From the Joint Commission, about a National Patient Safety Goal (NPSG.01.01.01) that goes into effect 1/1/19, on more distinguishable newborn naming conventions, for example, using the mother’s first and last names and the newborn’s gender (plus added letters for multiple births) to create a temporary name. (R3 Report. June 25, 2018;7:1-2).
A retrospective study of 79,000 ED encounters at a children’s hospital and two general hospitals. The intent of the study was to characterize the frequency of weight errors and to determine of the children’s hospital was any better at correcting errors than the general hospitals. The findings were that weight errors were uncommon (0.63% of all weights, as defined by the weight being a new extreme value on the growth chart) in the 3 EDs, but they led to identifiable weight-based medication-dosing errors with the potential to cause harm. The rates of error where similar across hospitals, and it looked like the children’s hospital was slightly better at intercepting errors once they were committed. Common weight errors included the weight in pounds being substituted for the weight in kilograms and decimal placement errors.
A study of pediatric inpatient safety reports. From the abstract: “From 6643 medication-related safety reports, 252 10-fold medication errors were identified at a mean reporting rate of 0.062 per 100 total patient days. Morphine was the most frequently reported medication, and opioids were the most frequently reported drug class. Twenty-two reports described patient harm. Intravenous formulations, paper ordering, and drug-delivery pumps were frequent error enablers. Errors of dose calculation, documentation of decimal points, and confusion with zeroes were frequent contributing causes to 10-fold medication error.”
Evaluation of whether provider recognition of abnormal BP (greater than 90th percentile) differed before versus after the introduction of an app that extracts age, sex, height and BP data from the EHR to calculate and track a patient’s BP percentile longitudinally. The app was based on the Substitutable Medical Applications & Reusable Technology (SMART) platform and is available In the SMARTApp Gallery. Examining ~79,000 records of outpatients (primary care, endocrinology, cardiology, nephrology clinics), of which ~3500 had elevated blood pressure, showed that abnormal BP was recognized in 4.9% of visits before the app was available and 7.1% of visits afterwards. The app was used in 13% of encounters where an elevated BP was present; significantly, when the app was used, recognition of elevated BP was much higher (OR 3.17, CI 2.29-4.41).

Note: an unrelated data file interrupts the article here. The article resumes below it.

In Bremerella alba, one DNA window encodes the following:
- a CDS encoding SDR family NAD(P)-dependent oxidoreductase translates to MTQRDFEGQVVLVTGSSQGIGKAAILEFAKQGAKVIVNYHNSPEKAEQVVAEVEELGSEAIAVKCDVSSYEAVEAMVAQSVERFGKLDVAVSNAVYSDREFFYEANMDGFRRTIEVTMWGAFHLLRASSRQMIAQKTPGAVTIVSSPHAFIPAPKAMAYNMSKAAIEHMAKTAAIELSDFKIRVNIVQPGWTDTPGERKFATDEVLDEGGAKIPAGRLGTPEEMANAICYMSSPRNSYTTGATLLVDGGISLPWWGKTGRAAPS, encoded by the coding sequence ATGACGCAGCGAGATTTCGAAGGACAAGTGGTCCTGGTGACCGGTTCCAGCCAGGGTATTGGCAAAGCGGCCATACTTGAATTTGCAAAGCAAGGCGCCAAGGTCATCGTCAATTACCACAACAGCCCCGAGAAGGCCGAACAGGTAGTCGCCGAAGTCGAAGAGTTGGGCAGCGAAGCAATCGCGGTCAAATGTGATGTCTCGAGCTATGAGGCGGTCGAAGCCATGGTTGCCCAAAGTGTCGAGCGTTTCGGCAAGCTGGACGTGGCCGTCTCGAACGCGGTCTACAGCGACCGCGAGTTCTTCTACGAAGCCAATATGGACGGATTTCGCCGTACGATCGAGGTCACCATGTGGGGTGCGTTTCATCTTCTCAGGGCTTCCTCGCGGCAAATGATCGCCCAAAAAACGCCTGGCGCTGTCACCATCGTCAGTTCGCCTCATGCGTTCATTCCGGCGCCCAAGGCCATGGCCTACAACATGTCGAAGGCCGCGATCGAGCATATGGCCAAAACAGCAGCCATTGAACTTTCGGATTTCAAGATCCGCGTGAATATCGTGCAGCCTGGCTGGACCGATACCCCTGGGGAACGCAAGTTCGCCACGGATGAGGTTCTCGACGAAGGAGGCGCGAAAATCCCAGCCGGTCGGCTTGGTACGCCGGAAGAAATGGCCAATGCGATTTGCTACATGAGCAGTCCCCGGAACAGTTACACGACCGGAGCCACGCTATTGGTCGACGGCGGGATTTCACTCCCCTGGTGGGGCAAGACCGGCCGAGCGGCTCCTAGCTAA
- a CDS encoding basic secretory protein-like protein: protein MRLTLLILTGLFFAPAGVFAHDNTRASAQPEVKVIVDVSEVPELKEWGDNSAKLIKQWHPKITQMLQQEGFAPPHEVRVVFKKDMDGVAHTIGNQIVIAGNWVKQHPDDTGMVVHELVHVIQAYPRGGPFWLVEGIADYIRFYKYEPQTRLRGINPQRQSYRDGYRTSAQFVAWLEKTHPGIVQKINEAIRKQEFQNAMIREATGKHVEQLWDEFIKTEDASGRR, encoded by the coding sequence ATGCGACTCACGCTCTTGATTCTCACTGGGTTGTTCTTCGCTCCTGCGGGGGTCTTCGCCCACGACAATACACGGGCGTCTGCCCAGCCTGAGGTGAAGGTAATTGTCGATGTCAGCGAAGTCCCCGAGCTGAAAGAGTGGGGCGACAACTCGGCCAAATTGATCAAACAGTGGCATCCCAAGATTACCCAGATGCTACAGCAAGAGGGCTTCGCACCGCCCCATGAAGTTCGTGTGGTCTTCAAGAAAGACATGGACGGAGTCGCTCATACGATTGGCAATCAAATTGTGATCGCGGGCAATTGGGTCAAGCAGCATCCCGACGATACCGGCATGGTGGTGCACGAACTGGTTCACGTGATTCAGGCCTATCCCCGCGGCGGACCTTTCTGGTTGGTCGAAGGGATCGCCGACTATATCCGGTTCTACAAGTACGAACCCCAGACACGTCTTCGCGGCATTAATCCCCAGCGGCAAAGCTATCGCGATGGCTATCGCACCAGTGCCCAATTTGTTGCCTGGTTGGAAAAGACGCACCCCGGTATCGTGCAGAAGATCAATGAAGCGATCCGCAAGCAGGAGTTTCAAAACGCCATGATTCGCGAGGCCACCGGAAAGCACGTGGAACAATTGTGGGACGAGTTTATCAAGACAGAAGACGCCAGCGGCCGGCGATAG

Reports the development of an automated method for identifying implausible values in pediatric EHR growth (weight and height) data, tested via data points collected in the primary care environment on over 280,000 patiets. The method compares each measurement’s z-score to a weighted moving average of prior measurements. The method had a sensitivity of 97% and a specificity of 90% for identifying implausible values compared to physician judgment, and identified almost all simulated errors.
An ICD-10 update of the pediatric complex chronic conditions (CCC) classification system from 2000. The system includes diagnostic and procedural codes that incorporate a new neonatal CCC category as well as domains of complexity arising from technology dependence or organ transplantation. Linked electronic supplementary material provides SAS and Stata code, plus tabular information on codes.
Another study suggesting we are not very good at officially diagnosing elevated blood pressure in children when the record shows BP readings that are repeatedly elevated. Of 29,000 records retrospectively reviewed, only about 1 in 6 of those with repeatedly high blood pressure values were diagnosed in the encounter diagnoses or problem list.
An evaluation of diagnostic codes from Medicaid claims data that suggests that the use of the CMS General Equivalency Mappings will result in loss or obfuscation of clinical concepts. 40% of ICD-9 diagnostic codes in this study were the undefined “999.99,” which suggests that conclusions from analysis of this data set may be limited due to the poor quality of the coding efforts upstream of these data. Given that ICD-9 itself obfuscates much clinical detail in the first place, the jury is still out on whether ICD-10 is better or worse for pediatric care than its predecessor.